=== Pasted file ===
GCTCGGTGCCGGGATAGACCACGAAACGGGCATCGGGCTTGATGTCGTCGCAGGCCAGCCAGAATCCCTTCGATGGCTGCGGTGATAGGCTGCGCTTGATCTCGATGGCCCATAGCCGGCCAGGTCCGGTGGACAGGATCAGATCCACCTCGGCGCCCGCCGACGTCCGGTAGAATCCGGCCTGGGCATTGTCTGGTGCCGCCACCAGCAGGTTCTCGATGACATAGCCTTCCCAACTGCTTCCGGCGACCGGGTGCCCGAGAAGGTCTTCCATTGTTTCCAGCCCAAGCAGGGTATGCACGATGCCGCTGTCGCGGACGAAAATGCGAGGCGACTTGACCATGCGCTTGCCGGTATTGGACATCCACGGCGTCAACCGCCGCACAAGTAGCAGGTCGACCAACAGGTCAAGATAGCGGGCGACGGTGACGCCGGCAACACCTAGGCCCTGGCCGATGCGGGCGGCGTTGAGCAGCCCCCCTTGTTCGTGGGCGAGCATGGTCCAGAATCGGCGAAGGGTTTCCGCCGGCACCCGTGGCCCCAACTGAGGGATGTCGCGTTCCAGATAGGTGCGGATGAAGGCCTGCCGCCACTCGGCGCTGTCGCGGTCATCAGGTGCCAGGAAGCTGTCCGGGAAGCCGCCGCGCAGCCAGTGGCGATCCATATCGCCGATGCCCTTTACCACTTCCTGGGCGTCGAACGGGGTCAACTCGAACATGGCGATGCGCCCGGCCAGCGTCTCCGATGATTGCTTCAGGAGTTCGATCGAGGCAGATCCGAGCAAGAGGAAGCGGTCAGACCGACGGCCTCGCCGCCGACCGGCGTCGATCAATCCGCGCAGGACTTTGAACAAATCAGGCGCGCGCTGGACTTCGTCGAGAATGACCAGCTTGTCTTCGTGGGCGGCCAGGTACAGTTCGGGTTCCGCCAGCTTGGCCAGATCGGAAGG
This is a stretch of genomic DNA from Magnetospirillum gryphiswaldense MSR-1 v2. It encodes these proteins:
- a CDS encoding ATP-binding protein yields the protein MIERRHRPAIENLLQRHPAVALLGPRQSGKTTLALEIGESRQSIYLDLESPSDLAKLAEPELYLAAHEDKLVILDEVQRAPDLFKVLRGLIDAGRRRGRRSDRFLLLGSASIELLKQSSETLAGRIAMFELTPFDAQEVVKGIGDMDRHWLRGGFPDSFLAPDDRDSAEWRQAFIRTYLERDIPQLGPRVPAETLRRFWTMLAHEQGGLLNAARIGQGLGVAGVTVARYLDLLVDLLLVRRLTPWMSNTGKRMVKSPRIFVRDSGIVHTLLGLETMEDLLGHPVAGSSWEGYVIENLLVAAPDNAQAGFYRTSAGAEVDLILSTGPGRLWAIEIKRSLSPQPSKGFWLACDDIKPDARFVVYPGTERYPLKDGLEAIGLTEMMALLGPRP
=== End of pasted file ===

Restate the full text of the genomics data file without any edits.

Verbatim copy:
GCTCGGTGCCGGGATAGACCACGAAACGGGCATCGGGCTTGATGTCGTCGCAGGCCAGCCAGAATCCCTTCGATGGCTGCGGTGATAGGCTGCGCTTGATCTCGATGGCCCATAGCCGGCCAGGTCCGGTGGACAGGATCAGATCCACCTCGGCGCCCGCCGACGTCCGGTAGAATCCGGCCTGGGCATTGTCTGGTGCCGCCACCAGCAGGTTCTCGATGACATAGCCTTCCCAACTGCTTCCGGCGACCGGGTGCCCGAGAAGGTCTTCCATTGTTTCCAGCCCAAGCAGGGTATGCACGATGCCGCTGTCGCGGACGAAAATGCGAGGCGACTTGACCATGCGCTTGCCGGTATTGGACATCCACGGCGTCAACCGCCGCACAAGTAGCAGGTCGACCAACAGGTCAAGATAGCGGGCGACGGTGACGCCGGCAACACCTAGGCCCTGGCCGATGCGGGCGGCGTTGAGCAGCCCCCCTTGTTCGTGGGCGAGCATGGTCCAGAATCGGCGAAGGGTTTCCGCCGGCACCCGTGGCCCCAACTGAGGGATGTCGCGTTCCAGATAGGTGCGGATGAAGGCCTGCCGCCACTCGGCGCTGTCGCGGTCATCAGGTGCCAGGAAGCTGTCCGGGAAGCCGCCGCGCAGCCAGTGGCGATCCATATCGCCGATGCCCTTTACCACTTCCTGGGCGTCGAACGGGGTCAACTCGAACATGGCGATGCGCCCGGCCAGCGTCTCCGATGATTGCTTCAGGAGTTCGATCGAGGCAGATCCGAGCAAGAGGAAGCGGTCAGACCGACGGCCTCGCCGCCGACCGGCGTCGATCAATCCGCGCAGGACTTTGAACAAATCAGGCGCGCGCTGGACTTCGTCGAGAATGACCAGCTTGTCTTCGTGGGCGGCCAGGTACAGTTCGGGTTCCGCCAGCTTGGCCAGATCGGAAGG
This is a stretch of genomic DNA from Magnetospirillum gryphiswaldense MSR-1 v2. It encodes these proteins:
- a CDS encoding ATP-binding protein yields the protein MIERRHRPAIENLLQRHPAVALLGPRQSGKTTLALEIGESRQSIYLDLESPSDLAKLAEPELYLAAHEDKLVILDEVQRAPDLFKVLRGLIDAGRRRGRRSDRFLLLGSASIELLKQSSETLAGRIAMFELTPFDAQEVVKGIGDMDRHWLRGGFPDSFLAPDDRDSAEWRQAFIRTYLERDIPQLGPRVPAETLRRFWTMLAHEQGGLLNAARIGQGLGVAGVTVARYLDLLVDLLLVRRLTPWMSNTGKRMVKSPRIFVRDSGIVHTLLGLETMEDLLGHPVAGSSWEGYVIENLLVAAPDNAQAGFYRTSAGAEVDLILSTGPGRLWAIEIKRSLSPQPSKGFWLACDDIKPDARFVVYPGTERYPLKDGLEAIGLTEMMALLGPRP